Wine and Glocal Gastronomy in Mexico

Wine and Glocal Gastronomy in Mexico

Hugo Giovanni Díaz Aguayo (De La Salle University Bajío, Mexico), Celeste Nava Jiménez (De La Salle University Bajío, Mexico) and Marisol Martínez del Campo Castro (De La Salle University Bajío, Mexico)
Copyright: © 2019 |Pages: 18
DOI: 10.4018/978-1-5225-6983-1.ch006
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Wine as part of the cuisine continues to gain ground as one of the central elements on the table of the Mexican people, although not all tables, the culture of wine represents an opportunity for glocal development. Mexican cuisine is a delight to the senses of the human being and wine is, therefore, a means to promote the gastronomic experience through the perfect combination of food and wine. The research is presented in four dimensions, the first explores the qualities of Mexican cuisine, followed by the organoleptic description of the wine and its use at the Mexican table. Later, a contribution is made to the construction of matrices of pairing promoting the glocal development of the tourist destination and the inclusion of the kitchen and its ingredients. The purpose is that in such a way that it can be concluded with certain reflections of the pairing matrices as inclusion in the tourist experience gastronomic of some tourist destinations of Mexico.
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The phenomenon of tourism is a human activity and a geographical fact that shares the principles of geography (Torreros & Castro, 2012). Derived from the economist approaches in tourism research, the development of the activity has been in the market-consumption approach (Thirkettle & Korstanje, 2013) and therefore is a social phenomenon that has become globalized and complex. In this sense, the concept of globalization in tourism studies has considerable value.

Salazar (2004) mentions that globalization has been a concept already treated by anthropologist and sociologist and that geographers studying tourism have repeatedly stressed the importance of the global-local nexus. Likewise, the principles of geography have contributed dimensionality to the development of tourism and its tourism.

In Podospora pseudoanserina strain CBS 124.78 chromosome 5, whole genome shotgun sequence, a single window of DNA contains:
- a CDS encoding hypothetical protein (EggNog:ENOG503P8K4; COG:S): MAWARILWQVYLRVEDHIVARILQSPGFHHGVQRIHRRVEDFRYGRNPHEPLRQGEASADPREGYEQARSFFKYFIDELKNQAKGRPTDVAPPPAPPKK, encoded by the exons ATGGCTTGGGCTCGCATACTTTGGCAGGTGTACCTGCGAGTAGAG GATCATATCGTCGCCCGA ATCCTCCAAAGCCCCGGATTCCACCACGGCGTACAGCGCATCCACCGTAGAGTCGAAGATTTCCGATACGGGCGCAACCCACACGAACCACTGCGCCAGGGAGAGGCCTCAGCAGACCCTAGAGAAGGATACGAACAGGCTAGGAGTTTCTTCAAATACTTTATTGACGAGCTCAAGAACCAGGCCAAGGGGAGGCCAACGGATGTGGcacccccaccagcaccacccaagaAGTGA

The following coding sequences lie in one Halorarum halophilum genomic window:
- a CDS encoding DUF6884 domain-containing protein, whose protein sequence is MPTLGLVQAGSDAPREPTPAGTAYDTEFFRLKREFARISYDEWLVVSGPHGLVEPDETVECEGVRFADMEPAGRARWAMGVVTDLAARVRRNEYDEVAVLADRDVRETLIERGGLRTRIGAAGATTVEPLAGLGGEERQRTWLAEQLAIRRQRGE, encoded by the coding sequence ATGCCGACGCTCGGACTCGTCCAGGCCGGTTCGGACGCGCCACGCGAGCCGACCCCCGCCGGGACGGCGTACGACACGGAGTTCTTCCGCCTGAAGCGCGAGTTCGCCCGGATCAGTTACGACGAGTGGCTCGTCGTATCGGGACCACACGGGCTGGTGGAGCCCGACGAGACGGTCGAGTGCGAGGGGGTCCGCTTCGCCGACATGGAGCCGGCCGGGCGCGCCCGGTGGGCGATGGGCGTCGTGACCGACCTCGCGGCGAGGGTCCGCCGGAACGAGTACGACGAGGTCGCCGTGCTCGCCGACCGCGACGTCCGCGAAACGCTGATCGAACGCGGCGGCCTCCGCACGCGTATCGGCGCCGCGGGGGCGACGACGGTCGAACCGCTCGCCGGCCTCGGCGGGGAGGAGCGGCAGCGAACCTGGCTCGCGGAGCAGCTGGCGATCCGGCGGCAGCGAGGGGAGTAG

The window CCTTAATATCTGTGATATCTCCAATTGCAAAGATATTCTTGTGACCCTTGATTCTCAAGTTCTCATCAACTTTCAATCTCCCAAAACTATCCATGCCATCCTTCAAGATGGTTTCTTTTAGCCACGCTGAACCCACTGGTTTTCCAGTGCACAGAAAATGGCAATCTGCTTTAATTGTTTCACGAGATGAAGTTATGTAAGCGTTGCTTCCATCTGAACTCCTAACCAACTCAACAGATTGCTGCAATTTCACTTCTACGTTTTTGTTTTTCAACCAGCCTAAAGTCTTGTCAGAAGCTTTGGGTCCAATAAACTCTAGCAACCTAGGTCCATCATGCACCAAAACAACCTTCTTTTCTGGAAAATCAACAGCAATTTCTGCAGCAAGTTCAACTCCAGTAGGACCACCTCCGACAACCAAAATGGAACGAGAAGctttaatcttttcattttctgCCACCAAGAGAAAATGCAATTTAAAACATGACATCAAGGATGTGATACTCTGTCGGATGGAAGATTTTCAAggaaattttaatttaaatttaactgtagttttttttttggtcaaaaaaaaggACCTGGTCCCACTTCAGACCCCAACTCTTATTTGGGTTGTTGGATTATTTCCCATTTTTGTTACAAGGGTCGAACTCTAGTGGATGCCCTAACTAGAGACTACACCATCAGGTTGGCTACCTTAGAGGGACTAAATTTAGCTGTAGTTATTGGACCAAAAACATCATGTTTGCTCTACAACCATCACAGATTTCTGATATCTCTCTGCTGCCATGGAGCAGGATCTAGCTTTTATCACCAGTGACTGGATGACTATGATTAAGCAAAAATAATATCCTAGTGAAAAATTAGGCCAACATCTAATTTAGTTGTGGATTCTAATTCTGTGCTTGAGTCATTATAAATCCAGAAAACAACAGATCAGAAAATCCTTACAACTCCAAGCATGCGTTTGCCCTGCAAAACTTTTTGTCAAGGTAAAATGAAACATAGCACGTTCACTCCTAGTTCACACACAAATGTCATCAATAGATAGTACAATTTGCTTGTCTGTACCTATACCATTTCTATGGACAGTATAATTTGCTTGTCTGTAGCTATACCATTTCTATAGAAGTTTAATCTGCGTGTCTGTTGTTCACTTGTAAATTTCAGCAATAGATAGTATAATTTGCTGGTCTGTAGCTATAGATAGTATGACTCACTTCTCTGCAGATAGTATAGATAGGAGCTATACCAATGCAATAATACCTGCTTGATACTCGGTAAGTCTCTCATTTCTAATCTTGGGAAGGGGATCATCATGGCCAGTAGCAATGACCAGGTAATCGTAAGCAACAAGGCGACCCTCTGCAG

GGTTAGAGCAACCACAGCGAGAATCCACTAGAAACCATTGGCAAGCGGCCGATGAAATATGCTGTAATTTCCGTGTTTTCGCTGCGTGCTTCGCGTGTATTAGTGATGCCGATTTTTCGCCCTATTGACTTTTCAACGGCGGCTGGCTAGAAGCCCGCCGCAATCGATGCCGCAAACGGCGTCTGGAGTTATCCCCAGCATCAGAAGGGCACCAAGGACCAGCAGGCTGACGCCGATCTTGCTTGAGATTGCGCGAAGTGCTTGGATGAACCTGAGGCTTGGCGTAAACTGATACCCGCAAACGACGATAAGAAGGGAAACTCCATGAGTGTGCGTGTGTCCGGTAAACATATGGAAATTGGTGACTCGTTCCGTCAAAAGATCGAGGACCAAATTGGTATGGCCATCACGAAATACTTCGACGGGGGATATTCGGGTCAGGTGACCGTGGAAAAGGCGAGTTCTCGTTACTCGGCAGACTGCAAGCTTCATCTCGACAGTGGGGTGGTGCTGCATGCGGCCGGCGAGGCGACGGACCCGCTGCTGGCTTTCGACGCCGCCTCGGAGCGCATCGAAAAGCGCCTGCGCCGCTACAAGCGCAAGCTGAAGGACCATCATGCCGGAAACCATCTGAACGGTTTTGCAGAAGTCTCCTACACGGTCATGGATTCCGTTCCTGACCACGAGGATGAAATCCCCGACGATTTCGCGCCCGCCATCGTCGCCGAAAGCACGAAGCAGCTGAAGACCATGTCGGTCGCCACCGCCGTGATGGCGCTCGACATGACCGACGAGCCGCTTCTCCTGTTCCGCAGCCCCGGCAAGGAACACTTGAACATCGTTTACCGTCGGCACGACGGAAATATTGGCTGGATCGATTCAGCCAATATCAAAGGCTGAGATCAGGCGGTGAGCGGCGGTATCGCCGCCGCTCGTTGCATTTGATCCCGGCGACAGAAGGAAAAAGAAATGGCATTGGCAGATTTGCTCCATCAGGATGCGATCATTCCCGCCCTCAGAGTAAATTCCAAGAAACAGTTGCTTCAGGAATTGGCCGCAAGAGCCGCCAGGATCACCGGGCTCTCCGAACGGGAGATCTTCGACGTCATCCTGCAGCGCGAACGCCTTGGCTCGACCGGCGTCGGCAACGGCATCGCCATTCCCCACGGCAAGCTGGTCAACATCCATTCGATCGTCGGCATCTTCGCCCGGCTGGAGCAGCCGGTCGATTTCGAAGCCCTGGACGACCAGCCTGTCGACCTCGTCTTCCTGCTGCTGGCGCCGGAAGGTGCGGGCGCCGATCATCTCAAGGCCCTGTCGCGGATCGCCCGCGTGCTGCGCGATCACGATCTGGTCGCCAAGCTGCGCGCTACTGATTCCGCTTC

One of the tourist facts that accompany the development of the phenomenon is the gastronomy since it allows the expansion of the culture and the specialization of the tourist products. The connection between tourism and gastronomy includes the location of gastronomic resources, the management and transformation of the territories, especially the interaction of actors that are involved in the development of destinations, their tourism and their gastronomy. As indicated by Torreros and Castro (2012), tourism is an interconnected fact linked with other elements that territorially make the concept of local gain strength.

According to Canclini op cit. Magaña and Padín (2012, p. 376) the concept of glocal is between the global and the local, understanding that “globalization refers to a set of processes of homogenization and division of the world that reorders differences and inequalities without suppressing them”. In this sense, the glocal would represent processes that allude to processes of standardization and fragmentation of the world, reordering the diversity that exists in the local sphere.

Globalization itself is a process that influences many aspects of the world sphere in all senses (Magaña & Padín, 2012, p. 388), therefore the glocal is, in one of those senses, the way in which globalization reorders local social processes to make them work in the global sphere, putting diversity as a key factor in the development of the territory. The local is not completely referred to space as stated by Salazar (2004) is, following the author a space inhabited by people who have a particular sense of place, a specific way of life, and a certain ethos and worldview.

Finally, the processes of globalization and localization are intertwined (Salazar, 2004) refers to an adaptation of the general to the particular. From this position, the development of tourist destinations based on their gastronomy and cultural richness should be based on global processes adapted to the local talent of the space. That is, having a global perspective adapted to local conditions (Tulloch, 1991 op cit. Salazar, 2004). Adding to the above the glocal must allow the creation of new consumption traditions or new consumers more differentiated and different (Salazar, 2004). This implies that in gastronomic and consumer terms the mixture of ingredients in Mexican cuisine could be in the complicity of aromas, textures, flavours and above all the identification of the origin of the ingredients, that are integrated to grant different gastronomic experience.

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